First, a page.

“I’d second that notion, friend,” said the digger. “Take it from me, folks get mighty touchy about their dead. I mean, they could care less about somebody when they’re alive and kicking, but after the drop off it’s a whole ‘nother story.”
“We’ll take that under advisement, thanks,” I said.
“Would you say she was five feet tall? I think a bit more.”
“More,” I said. “Maybe five feet and four inches.”
The assembled mourners started to sing “To Heaven I Lift Mine Eyes.”
“Force times distance equals work,” said Riley, gazing across the open prairie.
“Your boyfriend’s quite a conversationalist,” said the digger. “He always go on this way at funerals?”
Truth be told, I was just grateful Riley had taken the time to walk over and pay his respects.
I counted my blessings that he was dressed half-way decent.
That my dad had made Riley Boone a deputy law man a few months before when he’d helped to solve a series of baffling crimes was frequently forgotten. He was young, only a year older than me, and he spent most of his time cooped up in his clock shop on the edge of town –a building occupied twenty years before by Thomas Edison when that erstwhile personage traveled to Wyoming to watch a solar eclipse.
Edison left all manner of notes and forgotten inventions that Riley tinkered with on a daily basis. To mangle an old saying, you could take the boy away from his science, but you couldn’t take the scientist out of the boy.
“Mass times gravity equals weight,” he said.
I nudged Riley in the ribs. “You didn’t answer me about Doc Hamilton or Charlie Murry,” I said.
“Under the willow,” he said.
Following his gaze, I saw a lonely figure standing beside a horse under the open prairie’s second tree.
“Why doesn’t Doc join the crowd?” I wondered aloud. “You don’t suppose he’s quarantined himself?”
“That’s just what I was thinking,” said the digger with a serious nod. “Word is that it was him and only him that seen the girl after she passed. They didn’t even let the undertaker have her for fear of contamination.”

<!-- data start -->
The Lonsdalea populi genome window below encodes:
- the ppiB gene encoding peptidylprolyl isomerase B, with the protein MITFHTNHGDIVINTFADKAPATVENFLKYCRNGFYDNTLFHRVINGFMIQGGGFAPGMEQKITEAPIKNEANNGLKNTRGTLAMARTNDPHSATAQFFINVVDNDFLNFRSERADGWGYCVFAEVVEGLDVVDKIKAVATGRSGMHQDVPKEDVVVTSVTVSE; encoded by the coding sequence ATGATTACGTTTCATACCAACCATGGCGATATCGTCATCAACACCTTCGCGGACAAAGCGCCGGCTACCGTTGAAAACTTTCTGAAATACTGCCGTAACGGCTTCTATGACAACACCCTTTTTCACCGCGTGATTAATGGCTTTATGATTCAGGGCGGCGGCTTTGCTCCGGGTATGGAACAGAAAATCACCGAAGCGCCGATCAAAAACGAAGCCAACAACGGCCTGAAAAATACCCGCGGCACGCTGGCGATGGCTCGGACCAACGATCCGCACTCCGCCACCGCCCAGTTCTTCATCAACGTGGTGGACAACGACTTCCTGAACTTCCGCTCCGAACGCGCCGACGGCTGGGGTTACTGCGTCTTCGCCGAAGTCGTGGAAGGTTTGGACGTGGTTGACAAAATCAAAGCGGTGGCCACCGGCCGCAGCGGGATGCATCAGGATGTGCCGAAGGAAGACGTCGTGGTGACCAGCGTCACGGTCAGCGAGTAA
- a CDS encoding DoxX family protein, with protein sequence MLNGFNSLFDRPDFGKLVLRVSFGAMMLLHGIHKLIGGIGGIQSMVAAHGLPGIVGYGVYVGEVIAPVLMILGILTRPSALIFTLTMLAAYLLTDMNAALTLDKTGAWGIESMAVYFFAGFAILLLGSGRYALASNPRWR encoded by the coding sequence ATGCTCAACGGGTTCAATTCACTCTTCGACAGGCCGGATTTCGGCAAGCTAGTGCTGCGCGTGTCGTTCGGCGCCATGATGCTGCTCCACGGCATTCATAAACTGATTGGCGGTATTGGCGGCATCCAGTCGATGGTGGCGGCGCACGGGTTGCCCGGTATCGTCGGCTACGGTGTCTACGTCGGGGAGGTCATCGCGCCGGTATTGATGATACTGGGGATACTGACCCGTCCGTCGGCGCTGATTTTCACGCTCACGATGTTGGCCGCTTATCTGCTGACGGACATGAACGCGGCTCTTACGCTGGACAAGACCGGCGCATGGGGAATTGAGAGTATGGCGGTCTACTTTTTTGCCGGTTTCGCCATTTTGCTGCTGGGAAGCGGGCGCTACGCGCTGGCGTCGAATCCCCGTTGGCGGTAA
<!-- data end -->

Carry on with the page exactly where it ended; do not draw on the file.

“Hence the closed casket,” said Riley.
“Preacher’s gonna talk,” said Digger.
I’m not ashamed to say the Congregational minister wasn’t familiar to me. He’d only recently moved to Randolph City with his family, and I haven’t been much for churching since before my mom died.
With his puffed up shock of silver hair and syrupy way of talking, I didn’t think I was missing much not making his acquaintance.
“The Good Book says there is a time for all things. For comings and for goings. A time to be born and a time to die. The idea that our beloved Elly Benteen departed this early veil too soon is but the judgement of sinful pride. The truth is the Lord needed another angel, and who are we to question His grand design.”
“Who indeed,” said the Digger with a sniff.
Riley held a pair of folding field glasses up to his spectacles. “I’ve got a question,” he said.
I took the glasses when he offered them. “Look at the saddle on Doc Hamilton’s mount.”
Ignoring the drone of the preacher, I stared through the magnifying lenses at the richly thick leather, the polished pommel, the ornately decorated skirt and billet straps. The roan horse was a wonder as well. Strong and sleek with muscles that rippled in the sunlight, he was the equal of any prize stallion Sam Benteen might own.
But it had a Murry Ranch brand.
“Doc Hamilton works strictly on barter,” I said. “He doesn’t have two cents to rub together.” Handing the glasses back to Riley, I declared, “That must be somebody else’s horse and saddle.”
“Or perhaps the doctor has come into some money,” he said.
The preacher had finished his piece and it was time to lower Elly into the ground. Again I watched her uncles teeter forward toward the coffin.
“Do you know that Bob and Earl helped me clean up some old iron behind the shop last week?” said Riley. “Neither of them can lift much of anything without giving out.”
“So if Elly weighs 130 pounds, plus something for the box—”
Before I knew it, Riley had taken three strides out of the oak tree’s shade and rounded the mound of dirt.
I watched as he stepped in front of the four pall-bearers, stopping the service with an upturned hand. “If I might interrupt,” he said. “For just a moment.”
From his seat near the front, Dad spun around and gave me the stink-eye.